What a dress that 343 embroiderers from different countries worked on looks like

Embroidery is one of the oldest crafts, and they were engaged not only women, but also men. Embroidery is beautiful because it is completely different from one nation to another, and has its own special and unique style. British artist Kirstie Macleod decided to capture the diversity of this craft, and she did so for thirteen years.

Kirsty came up with the idea to create a dress that could reflect the art of embroidery of different peoples of our planet. That’s how the unique project The Red Dress came about.

Kirsty traveled around the world with pieces of fabric, on which artists from all over the world left their embroidery. She then stitched them together to create an amazing dress that became a true masterpiece.

The journey of the dress began in 2009, and in 13 years the outfit has visited 46 countries. A total of 343 artists were able to work on the dress. Some were refugees, others were artisans who had absorbed traditional embroidery in the family, others were just beginning embroiderers.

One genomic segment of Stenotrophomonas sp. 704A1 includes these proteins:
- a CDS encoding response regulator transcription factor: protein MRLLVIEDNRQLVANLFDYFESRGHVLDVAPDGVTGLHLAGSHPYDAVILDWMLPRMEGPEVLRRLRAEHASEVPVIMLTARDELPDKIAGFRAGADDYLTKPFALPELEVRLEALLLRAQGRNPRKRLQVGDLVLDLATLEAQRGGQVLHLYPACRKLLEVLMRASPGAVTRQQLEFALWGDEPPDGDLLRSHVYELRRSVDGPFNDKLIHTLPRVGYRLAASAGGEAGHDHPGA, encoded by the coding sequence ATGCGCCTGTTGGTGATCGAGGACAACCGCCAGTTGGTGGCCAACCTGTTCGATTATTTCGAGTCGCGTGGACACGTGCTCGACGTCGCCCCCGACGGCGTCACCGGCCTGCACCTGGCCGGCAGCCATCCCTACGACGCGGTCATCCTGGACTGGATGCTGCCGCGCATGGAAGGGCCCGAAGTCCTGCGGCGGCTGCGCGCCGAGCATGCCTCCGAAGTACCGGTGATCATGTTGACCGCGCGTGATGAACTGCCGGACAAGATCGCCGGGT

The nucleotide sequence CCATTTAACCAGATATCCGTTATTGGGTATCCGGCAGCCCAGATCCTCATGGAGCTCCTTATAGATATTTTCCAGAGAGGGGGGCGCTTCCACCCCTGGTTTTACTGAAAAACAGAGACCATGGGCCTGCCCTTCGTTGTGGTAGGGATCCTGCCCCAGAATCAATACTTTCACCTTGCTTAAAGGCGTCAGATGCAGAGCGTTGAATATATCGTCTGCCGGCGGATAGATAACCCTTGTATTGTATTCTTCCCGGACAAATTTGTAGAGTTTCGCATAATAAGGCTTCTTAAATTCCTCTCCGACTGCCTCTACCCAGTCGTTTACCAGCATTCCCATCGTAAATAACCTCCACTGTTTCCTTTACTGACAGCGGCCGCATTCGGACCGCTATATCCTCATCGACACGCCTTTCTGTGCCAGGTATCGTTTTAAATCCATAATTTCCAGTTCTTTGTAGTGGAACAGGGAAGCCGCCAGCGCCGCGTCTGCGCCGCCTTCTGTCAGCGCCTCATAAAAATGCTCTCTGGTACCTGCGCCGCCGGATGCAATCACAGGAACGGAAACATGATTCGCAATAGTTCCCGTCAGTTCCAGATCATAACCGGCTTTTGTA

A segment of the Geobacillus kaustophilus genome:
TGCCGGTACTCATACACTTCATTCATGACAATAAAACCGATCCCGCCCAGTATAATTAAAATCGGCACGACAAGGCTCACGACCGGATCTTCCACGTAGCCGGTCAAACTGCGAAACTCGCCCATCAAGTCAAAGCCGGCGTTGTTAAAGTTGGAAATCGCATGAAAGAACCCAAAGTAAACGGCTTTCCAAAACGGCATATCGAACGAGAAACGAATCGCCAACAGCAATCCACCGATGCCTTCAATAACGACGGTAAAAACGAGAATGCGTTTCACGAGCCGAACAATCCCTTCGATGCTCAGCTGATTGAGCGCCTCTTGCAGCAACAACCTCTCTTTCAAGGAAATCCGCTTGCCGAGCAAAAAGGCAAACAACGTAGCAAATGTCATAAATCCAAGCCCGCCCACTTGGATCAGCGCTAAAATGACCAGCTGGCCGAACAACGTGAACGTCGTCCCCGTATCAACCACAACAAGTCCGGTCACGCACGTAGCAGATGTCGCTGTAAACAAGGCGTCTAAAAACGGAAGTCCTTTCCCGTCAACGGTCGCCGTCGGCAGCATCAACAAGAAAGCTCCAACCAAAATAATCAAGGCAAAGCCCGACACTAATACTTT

The dress has traveled to Turkey, Africa and South America, Mexico and beyond. Embroiderers were asked to create such a work, which would express their own individuality, as well as reflect the cultural experience and traditions of the craft.

When the journey of the dress came to an end, it was sewn together, turning it into a real work of art. A graceful bodice with buttons, long sleeves, a puffed skirt and a spectacular train. This masterpiece is created and 84 pieces of fabric, the hands to which were applied by craftsmen from different parts of the world.

The design of the outfit was inspired by the stories of the embroiderers, their life experiences, the past of their country and their family. The outfit came out stunning and priceless. Because it united completely different cultures, erased the borders between them, but also created a dialogue of national identity through embroidery.

And then the fate of this masterpiece is decided: it will have another great journey, only now not as scraps of fabric, but in full-fledged form. The Red Dress project will move around the world and be exhibited in various museums and galleries.

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